Sunday, April 14, 2024

Higher ed: Continuing education, positive prognosis


The COVID pandemic hurt enrollment at North Carolina’s community colleges. But doses of student grants and training programs for high-demand careers are bringing improvements.

The COVID-19 pandemic has debilitated many things, including enrollment at North Carolina community colleges. Thomas Stith III, president of the 58-campus system, says it’s down almost 8%, falling to 332,321 for this year’s spring semester from 361,082 the year prior. But he expects it to recover as the economy improves.

North Carolina community-college graduates are the backbone of the state’s workforce. They accounted for 33% of the state’s wage earners — 1.7 million people — between 2009 and 2019, and they earned $60 billion in wages during fiscal year 2020, according to the community-college system. “These numbers show the critical role community colleges play in our economy,” Stith says. “And I’m optimistic about the role we’ll continue to play in preparing the workforce for available jobs. We are focused as a system to expand our traditional role as a key component of economic recovery and growth. The community-college system will continue to provide the workforce that is in great demand now.” That will require a mix of funding, programs and outreach.

North Carolina’s community colleges are banking on $137.8 million from Gov. Cooper’s Emergency Education Relief Fund, which was created from federal COVID-19 aid packages. It includes Longleaf Commitment, a partnership between the community-college system and N.C. Education Assistance Authority that administers financial aid and savings programs.

Longleaf Commitment will fund community-college tuition for 2021 high school graduates who are first-time college students and from low-income and working-class families. They can attend any of the system’s colleges, earning an associate degree or credits toward an advanced degree. Individual grants range from $700 to $2,800 per academic year for two years. In addition, the fund provides up to $750 in scholarships for eligible students who enroll in any of 10 training programs for high-demand workers. Those include aircraft maintenance, construction, health care, industrial/manufacturing and information technology.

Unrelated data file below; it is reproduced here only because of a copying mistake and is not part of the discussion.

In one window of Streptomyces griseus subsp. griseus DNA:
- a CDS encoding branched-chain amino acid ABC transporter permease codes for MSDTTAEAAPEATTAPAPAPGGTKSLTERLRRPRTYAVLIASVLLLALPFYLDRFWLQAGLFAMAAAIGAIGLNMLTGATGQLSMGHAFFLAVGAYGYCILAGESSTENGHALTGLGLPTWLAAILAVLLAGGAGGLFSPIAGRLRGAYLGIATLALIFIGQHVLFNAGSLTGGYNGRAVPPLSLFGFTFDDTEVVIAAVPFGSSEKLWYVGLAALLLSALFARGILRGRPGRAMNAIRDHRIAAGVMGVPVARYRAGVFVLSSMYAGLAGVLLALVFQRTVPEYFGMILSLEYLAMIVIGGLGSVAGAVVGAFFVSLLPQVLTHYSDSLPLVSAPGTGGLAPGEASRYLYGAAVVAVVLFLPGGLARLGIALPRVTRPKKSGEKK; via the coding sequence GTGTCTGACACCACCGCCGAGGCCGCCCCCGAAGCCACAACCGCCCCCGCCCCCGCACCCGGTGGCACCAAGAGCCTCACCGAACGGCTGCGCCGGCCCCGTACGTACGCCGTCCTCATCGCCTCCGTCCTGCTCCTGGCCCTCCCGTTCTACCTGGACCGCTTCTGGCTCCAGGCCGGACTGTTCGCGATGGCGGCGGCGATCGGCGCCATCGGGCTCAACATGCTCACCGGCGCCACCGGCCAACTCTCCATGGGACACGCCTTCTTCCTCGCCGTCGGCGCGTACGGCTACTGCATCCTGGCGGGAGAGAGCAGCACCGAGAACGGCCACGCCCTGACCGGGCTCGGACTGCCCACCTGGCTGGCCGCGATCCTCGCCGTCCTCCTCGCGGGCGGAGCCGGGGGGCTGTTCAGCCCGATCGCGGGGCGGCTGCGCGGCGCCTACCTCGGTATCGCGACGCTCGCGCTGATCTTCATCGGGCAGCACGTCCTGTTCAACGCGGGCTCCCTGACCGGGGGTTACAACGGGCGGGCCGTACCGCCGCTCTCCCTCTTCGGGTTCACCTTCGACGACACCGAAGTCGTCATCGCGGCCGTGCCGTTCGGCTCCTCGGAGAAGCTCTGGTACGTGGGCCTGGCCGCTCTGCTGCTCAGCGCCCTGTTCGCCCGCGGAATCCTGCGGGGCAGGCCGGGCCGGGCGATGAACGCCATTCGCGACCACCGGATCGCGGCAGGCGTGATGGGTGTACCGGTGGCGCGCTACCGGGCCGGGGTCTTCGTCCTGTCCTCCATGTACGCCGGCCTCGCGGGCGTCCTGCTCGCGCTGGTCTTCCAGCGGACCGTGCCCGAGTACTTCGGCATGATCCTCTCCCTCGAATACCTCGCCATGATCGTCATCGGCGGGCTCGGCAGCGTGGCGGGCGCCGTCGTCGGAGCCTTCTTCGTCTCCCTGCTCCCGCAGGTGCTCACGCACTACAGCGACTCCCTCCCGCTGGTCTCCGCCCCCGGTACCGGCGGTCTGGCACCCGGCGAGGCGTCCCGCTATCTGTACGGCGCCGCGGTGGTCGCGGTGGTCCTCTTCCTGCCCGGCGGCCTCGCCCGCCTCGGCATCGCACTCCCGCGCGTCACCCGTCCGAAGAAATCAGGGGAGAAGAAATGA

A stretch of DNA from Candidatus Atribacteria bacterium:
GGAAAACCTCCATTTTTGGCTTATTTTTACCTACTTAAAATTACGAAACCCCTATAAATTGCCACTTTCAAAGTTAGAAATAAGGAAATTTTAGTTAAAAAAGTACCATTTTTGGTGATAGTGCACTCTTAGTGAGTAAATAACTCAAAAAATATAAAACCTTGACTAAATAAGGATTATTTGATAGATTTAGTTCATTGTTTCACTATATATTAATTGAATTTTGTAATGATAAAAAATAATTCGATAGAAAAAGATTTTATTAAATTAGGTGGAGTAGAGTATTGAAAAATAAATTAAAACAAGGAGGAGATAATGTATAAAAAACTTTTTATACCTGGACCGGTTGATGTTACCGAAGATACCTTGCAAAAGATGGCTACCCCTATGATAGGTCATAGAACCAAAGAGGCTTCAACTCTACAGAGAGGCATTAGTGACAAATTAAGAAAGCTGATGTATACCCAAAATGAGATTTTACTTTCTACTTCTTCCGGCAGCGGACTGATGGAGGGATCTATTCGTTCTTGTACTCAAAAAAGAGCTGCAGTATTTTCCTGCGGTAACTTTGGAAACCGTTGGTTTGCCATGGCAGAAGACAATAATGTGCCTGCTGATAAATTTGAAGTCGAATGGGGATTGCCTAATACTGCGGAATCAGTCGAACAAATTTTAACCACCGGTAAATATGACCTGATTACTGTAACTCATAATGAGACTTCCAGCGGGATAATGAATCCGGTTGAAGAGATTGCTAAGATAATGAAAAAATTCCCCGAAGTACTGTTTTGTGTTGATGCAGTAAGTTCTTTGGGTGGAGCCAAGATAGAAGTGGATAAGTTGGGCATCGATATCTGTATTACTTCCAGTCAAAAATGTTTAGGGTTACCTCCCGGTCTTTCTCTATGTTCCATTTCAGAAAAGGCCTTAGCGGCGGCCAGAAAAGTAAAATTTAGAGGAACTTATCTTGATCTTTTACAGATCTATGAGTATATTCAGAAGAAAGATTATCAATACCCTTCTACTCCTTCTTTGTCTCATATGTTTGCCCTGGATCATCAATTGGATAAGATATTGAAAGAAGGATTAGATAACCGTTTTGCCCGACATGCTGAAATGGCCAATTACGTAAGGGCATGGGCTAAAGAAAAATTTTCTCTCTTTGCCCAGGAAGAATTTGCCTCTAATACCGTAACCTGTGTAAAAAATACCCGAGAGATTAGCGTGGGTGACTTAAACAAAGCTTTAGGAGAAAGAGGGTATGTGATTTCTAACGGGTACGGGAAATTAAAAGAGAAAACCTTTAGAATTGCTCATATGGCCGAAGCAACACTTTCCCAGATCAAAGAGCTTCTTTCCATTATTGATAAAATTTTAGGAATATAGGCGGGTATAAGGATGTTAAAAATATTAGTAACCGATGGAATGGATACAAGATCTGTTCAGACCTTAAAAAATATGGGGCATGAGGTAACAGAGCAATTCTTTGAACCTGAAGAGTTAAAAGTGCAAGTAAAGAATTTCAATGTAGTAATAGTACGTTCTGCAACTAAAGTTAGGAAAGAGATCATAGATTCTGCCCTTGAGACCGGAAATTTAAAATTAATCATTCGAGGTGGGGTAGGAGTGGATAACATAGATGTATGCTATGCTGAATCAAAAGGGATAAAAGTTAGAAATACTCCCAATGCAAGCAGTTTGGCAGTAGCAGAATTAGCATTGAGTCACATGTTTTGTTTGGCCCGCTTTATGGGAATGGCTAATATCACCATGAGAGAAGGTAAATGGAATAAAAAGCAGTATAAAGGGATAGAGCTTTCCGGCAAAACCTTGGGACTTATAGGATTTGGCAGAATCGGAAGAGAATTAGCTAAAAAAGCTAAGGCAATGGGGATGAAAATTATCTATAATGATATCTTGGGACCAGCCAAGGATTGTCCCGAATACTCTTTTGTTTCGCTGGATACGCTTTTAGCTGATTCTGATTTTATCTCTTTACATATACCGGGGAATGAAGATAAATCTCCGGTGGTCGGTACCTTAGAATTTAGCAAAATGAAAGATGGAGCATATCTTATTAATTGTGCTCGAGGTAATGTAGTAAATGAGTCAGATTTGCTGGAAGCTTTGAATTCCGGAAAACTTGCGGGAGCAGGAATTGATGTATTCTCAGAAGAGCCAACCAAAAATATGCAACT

More students are enrolling in Wayne Community College’s short-term programs as unemployment benefits, augmented during the pandemic, wind down. “People are preparing their resumes, and our NCWorks career center is seeing more people returning for employment assistance,” says Renita Allen Dawson, the college’s vice president for workforce continuing education and community engagement.

WCC is creating training programs and apprenticeships in partnership with local businesses. “We are impacting our local economy by educating people and getting them into the workforce faster through our short-term programs,” says college President Patty Pfieffer. Some of its 30 programs, which range from agriculture to welding and offer 98 certificates, can be completed in four months or less. WCC is North Carolina’s first and the country’s second community college to launch an artificial intelligence degree program, which will graduate its first class in 2023. College leaders say it will help students and communities capitalize on the state’s tech boom. It
adds to the college’s gaming and simu-lation and cybersecurity programs, says Glenn Royster, chairman of WCC’s information-systems technology department. “Artificial intelligence is here, and it is going to grow at an exponential pace,” he says. “We can’t afford to stop or slow down because the rest of the world is in that space, and we need to remain competitive.”

Blue Ridge Community College’s pandemic-induced enrollment decline wasn’t as sharp as what other colleges in the system faced, says Laura Leatherwood, BRCC president. “We knew the pandemic was a temporary thing,” she says. “We didn’t know how long it would last, but we positioned ourselves, so we could emerge in a position of strength.”

BRCC and four fellow North Carolina community colleges are part of a pilot project and outreach campaign — Better Skills. Better Jobs. — that launched in June. A partnership with the John M. Belk Endowment and myFutureNC, its goal is 2 million North Carolinians, age 25 to 44, with a high-quality credential or postsecondary degree by 2030. In 2016, myFutureNC says there were 1.3 million, so student recruitment will be required.

With support from the endowment, BRCC developed a robust marketing plan that gives prospective students explicit instructions on accessing Longleaf Commitment grants, says Scott Queen, the college’s vice president for economic and workforce development. “We are giving them a literal check list, and we anticipate the scholarships will have a big impact on enrollment,” he says.